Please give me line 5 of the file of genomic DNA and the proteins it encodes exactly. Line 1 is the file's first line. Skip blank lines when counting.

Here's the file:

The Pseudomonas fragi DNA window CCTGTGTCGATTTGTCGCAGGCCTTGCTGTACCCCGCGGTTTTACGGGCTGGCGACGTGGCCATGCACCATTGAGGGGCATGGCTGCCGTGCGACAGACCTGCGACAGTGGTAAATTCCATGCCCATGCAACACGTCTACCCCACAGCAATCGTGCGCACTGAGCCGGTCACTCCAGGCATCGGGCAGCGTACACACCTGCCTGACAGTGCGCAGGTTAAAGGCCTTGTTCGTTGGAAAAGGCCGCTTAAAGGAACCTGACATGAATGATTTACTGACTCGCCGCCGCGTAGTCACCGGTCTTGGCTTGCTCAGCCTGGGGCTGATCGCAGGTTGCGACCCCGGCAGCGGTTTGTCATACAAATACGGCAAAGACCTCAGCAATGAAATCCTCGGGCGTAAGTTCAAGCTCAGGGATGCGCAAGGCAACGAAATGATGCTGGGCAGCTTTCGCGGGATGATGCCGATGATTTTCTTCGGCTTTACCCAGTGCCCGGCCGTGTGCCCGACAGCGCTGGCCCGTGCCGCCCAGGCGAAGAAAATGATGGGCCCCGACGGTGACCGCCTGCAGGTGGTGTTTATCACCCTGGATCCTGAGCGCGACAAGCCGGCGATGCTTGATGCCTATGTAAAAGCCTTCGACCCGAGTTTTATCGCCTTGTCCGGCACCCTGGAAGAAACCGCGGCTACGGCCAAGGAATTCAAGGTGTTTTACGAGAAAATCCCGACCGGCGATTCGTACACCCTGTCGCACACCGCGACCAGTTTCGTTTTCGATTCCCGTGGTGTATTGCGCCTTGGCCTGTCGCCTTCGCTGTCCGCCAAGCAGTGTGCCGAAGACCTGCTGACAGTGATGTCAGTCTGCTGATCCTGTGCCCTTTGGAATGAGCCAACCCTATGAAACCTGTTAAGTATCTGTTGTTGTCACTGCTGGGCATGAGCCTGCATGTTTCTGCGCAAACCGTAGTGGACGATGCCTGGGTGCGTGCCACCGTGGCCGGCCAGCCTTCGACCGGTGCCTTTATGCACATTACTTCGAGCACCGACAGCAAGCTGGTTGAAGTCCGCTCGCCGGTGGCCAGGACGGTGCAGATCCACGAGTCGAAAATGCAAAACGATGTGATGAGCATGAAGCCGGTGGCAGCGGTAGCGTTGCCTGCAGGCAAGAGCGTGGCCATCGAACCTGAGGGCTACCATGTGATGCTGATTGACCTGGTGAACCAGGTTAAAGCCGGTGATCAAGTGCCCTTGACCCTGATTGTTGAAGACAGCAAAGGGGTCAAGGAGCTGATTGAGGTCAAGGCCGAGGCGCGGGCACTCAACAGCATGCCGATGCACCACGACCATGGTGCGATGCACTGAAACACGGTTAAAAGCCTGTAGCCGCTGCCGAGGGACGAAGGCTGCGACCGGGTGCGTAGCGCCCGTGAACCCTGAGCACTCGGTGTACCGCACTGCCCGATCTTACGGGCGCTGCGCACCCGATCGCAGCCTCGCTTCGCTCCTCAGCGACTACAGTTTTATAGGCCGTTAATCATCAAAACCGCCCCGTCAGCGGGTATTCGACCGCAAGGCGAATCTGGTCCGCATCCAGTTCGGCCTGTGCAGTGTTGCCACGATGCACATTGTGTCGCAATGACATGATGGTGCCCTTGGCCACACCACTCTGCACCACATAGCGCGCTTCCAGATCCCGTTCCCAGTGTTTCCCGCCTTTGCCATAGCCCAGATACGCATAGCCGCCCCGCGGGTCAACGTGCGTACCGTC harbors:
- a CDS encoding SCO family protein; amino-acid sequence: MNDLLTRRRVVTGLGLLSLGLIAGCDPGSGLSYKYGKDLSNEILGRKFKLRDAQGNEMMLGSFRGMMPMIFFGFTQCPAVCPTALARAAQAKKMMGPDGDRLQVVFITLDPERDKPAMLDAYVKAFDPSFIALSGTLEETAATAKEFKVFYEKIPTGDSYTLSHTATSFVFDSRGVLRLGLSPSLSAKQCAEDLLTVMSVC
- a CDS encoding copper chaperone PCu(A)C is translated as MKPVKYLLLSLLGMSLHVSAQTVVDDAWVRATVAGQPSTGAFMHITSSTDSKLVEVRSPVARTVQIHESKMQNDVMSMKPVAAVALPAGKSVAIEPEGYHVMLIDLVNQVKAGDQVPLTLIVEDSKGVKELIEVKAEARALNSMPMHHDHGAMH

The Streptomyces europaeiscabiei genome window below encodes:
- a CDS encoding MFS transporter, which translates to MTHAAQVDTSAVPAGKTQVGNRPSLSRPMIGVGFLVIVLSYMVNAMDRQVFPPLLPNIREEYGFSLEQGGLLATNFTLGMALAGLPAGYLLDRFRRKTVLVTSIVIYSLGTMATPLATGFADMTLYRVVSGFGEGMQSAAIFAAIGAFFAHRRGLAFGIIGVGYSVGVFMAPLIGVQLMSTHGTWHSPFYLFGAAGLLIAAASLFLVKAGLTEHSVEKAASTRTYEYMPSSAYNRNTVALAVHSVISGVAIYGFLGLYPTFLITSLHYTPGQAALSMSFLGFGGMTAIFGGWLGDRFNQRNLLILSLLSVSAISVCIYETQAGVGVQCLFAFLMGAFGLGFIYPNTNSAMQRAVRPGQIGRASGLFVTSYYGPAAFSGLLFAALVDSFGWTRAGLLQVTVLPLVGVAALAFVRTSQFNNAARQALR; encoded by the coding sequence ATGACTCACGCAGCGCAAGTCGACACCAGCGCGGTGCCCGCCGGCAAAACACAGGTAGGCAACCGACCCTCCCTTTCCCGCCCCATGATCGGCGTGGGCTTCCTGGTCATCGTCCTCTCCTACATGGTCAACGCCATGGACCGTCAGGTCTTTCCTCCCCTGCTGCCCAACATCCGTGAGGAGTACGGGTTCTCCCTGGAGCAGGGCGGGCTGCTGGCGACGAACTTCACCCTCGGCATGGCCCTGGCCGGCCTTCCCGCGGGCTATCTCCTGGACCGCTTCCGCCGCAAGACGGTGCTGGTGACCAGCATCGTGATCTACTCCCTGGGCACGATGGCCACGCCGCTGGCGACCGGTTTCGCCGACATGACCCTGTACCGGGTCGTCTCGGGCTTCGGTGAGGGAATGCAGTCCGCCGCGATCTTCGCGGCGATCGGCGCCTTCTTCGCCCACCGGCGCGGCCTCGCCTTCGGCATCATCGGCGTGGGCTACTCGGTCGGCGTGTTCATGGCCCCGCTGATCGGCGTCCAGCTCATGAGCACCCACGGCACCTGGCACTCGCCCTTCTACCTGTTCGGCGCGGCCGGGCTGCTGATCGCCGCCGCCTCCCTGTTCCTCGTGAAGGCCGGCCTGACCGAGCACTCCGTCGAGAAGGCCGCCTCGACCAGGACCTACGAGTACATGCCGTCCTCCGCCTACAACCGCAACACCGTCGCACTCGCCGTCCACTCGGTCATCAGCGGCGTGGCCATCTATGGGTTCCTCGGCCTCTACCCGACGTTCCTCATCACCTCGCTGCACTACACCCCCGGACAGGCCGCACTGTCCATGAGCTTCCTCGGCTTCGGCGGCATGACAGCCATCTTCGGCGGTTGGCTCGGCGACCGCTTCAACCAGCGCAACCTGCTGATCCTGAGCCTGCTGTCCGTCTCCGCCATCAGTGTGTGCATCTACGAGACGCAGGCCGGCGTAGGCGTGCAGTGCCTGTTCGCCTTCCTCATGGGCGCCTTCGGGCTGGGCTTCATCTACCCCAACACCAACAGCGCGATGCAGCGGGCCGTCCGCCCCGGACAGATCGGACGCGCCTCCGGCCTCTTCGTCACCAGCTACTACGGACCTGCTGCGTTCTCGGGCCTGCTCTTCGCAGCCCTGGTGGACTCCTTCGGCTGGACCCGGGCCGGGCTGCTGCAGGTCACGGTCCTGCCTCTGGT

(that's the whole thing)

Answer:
- a CDS encoding MFS transporter, which translates to MTHAAQVDTSAVPAGKTQVGNRPSLSRPMIGVGFLVIVLSYMVNAMDRQVFPPLLPNIREEYGFSLEQGGLLATNFTLGMALAGLPAGYLLDRFRRKTVLVTSIVIYSLGTMATPLATGFADMTLYRVVSGFGEGMQSAAIFAAIGAFFAHRRGLAFGIIGVGYSVGVFMAPLIGVQLMSTHGTWHSPFYLFGAAGLLIAAASLFLVKAGLTEHSVEKAASTRTYEYMPSSAYNRNTVALAVHSVISGVAIYGFLGLYPTFLITSLHYTPGQAALSMSFLGFGGMTAIFGGWLGDRFNQRNLLILSLLSVSAISVCIYETQAGVGVQCLFAFLMGAFGLGFIYPNTNSAMQRAVRPGQIGRASGLFVTSYYGPAAFSGLLFAALVDSFGWTRAGLLQVTVLPLVGVAALAFVRTSQFNNAARQALR; encoded by the coding sequence ATGACTCACGCAGCGCAAGTCGACACCAGCGCGGTGCCCGCCGGCAAAACACAGGTAGGCAACCGACCCTCCCTTTCCCGCCCCATGATCGGCGTGGGCTTCCTGGTCATCGTCCTCTCCTACATGGTCAACGCCATGGACCGTCAGGTCTTTCCTCCCCTGCTGCCCAACATCCGTGAGGAGTACGGGTTCTCCCTGGAGCAGGGCGGGCTGCTGGCGACGAACTTCACCCTCGGCATGGCCCTGGCCGGCCTTCCCGCGGGCTATCTCCTGGACCGCTTCCGCCGCAAGACGGTGCTGGTGACCAGCATCGTGATCTACTCCCTGGGCACGATGGCCACGCCGCTGGCGACCGGTTTCGCCGACATGACCCTGTACCGGGTCGTCTCGGGCTTCGGTGAGGGAATGCAGTCCGCCGCGATCTTCGCGGCGATCGGCGCCTTCTTCGCCCACCGGCGCGGCCTCGCCTTCGGCATCATCGGCGTGGGCTACTCGGTCGGCGTGTTCATGGCCCCGCTGATCGGCGTCCAGCTCATGAGCACCCACGGCACCTGGCACTCGCCCTTCTACCTGTTCGGCGCGGCCGGGCTGCTGATCGCCGCCGCCTCCCTGTTCCTCGTGAAGGCCGGCCTGACCGAGCACTCCGTCGAGAAGGCCGCCTCGACCAGGACCTACGAGTACATGCCGTCCTCCGCCTACAACCGCAACACCGTCGCACTCGCCGTCCACTCGGTCATCAGCGGCGTGGCCATCTATGGGTTCCTCGGCCTCTACCCGACGTTCCTCATCACCTCGCTGCACTACACCCCCGGACAGGCCGCACTGTCCATGAGCTTCCTCGGCTTCGGCGGCATGACAGCCATCTTCGGCGGTTGGCTCGGCGACCGCTTCAACCAGCGCAACCTGCTGATCCTGAGCCTGCTGTCCGTCTCCGCCATCAGTGTGTGCATCTACGAGACGCAGGCCGGCGTAGGCGTGCAGTGCCTGTTCGCCTTCCTCATGGGCGCCTTCGGGCTGGGCTTCATCTACCCCAACACCAACAGCGCGATGCAGCGGGCCGTCCGCCCCGGACAGATCGGACGCGCCTCCGGCCTCTTCGTCACCAGCTACTACGGACCTGCTGCGTTCTCGGGCCTGCTCTTCGCAGCCCTGGTGGACTCCTTCGGCTGGACCCGGGCCGGGCTGCTGCAGGTCACGGTCCTGCCTCTGGT